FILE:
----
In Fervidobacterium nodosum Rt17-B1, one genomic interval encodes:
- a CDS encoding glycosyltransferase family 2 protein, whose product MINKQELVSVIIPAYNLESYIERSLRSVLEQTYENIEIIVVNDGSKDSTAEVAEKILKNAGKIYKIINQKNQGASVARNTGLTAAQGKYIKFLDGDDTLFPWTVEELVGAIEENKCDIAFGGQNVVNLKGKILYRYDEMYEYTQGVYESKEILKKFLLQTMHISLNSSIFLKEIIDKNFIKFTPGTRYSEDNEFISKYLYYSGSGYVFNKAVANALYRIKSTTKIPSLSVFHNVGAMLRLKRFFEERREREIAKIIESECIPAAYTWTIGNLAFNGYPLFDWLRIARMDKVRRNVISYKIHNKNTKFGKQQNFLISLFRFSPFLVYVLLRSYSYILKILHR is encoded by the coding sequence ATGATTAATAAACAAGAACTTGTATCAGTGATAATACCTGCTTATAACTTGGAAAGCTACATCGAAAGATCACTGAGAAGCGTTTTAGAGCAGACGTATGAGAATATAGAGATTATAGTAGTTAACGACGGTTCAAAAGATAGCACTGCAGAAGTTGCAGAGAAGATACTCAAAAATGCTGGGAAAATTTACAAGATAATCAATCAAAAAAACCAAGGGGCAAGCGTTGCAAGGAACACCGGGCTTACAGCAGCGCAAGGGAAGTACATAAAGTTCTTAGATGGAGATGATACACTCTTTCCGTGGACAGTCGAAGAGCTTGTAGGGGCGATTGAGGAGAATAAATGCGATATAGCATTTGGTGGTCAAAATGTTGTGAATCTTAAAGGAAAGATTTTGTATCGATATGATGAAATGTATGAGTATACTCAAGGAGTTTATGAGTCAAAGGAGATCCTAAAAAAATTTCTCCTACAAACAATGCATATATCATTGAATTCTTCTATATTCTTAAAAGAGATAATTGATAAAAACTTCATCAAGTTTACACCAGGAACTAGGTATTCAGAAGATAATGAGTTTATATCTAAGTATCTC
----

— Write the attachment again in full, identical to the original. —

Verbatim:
In Fervidobacterium nodosum Rt17-B1, one genomic interval encodes:
- a CDS encoding glycosyltransferase family 2 protein, whose product MINKQELVSVIIPAYNLESYIERSLRSVLEQTYENIEIIVVNDGSKDSTAEVAEKILKNAGKIYKIINQKNQGASVARNTGLTAAQGKYIKFLDGDDTLFPWTVEELVGAIEENKCDIAFGGQNVVNLKGKILYRYDEMYEYTQGVYESKEILKKFLLQTMHISLNSSIFLKEIIDKNFIKFTPGTRYSEDNEFISKYLYYSGSGYVFNKAVANALYRIKSTTKIPSLSVFHNVGAMLRLKRFFEERREREIAKIIESECIPAAYTWTIGNLAFNGYPLFDWLRIARMDKVRRNVISYKIHNKNTKFGKQQNFLISLFRFSPFLVYVLLRSYSYILKILHR is encoded by the coding sequence ATGATTAATAAACAAGAACTTGTATCAGTGATAATACCTGCTTATAACTTGGAAAGCTACATCGAAAGATCACTGAGAAGCGTTTTAGAGCAGACGTATGAGAATATAGAGATTATAGTAGTTAACGACGGTTCAAAAGATAGCACTGCAGAAGTTGCAGAGAAGATACTCAAAAATGCTGGGAAAATTTACAAGATAATCAATCAAAAAAACCAAGGGGCAAGCGTTGCAAGGAACACCGGGCTTACAGCAGCGCAAGGGAAGTACATAAAGTTCTTAGATGGAGATGATACACTCTTTCCGTGGACAGTCGAAGAGCTTGTAGGGGCGATTGAGGAGAATAAATGCGATATAGCATTTGGTGGTCAAAATGTTGTGAATCTTAAAGGAAAGATTTTGTATCGATATGATGAAATGTATGAGTATACTCAAGGAGTTTATGAGTCAAAGGAGATCCTAAAAAAATTTCTCCTACAAACAATGCATATATCATTGAATTCTTCTATATTCTTAAAAGAGATAATTGATAAAAACTTCATCAAGTTTACACCAGGAACTAGGTATTCAGAAGATAATGAGTTTATATCTAAGTATCTC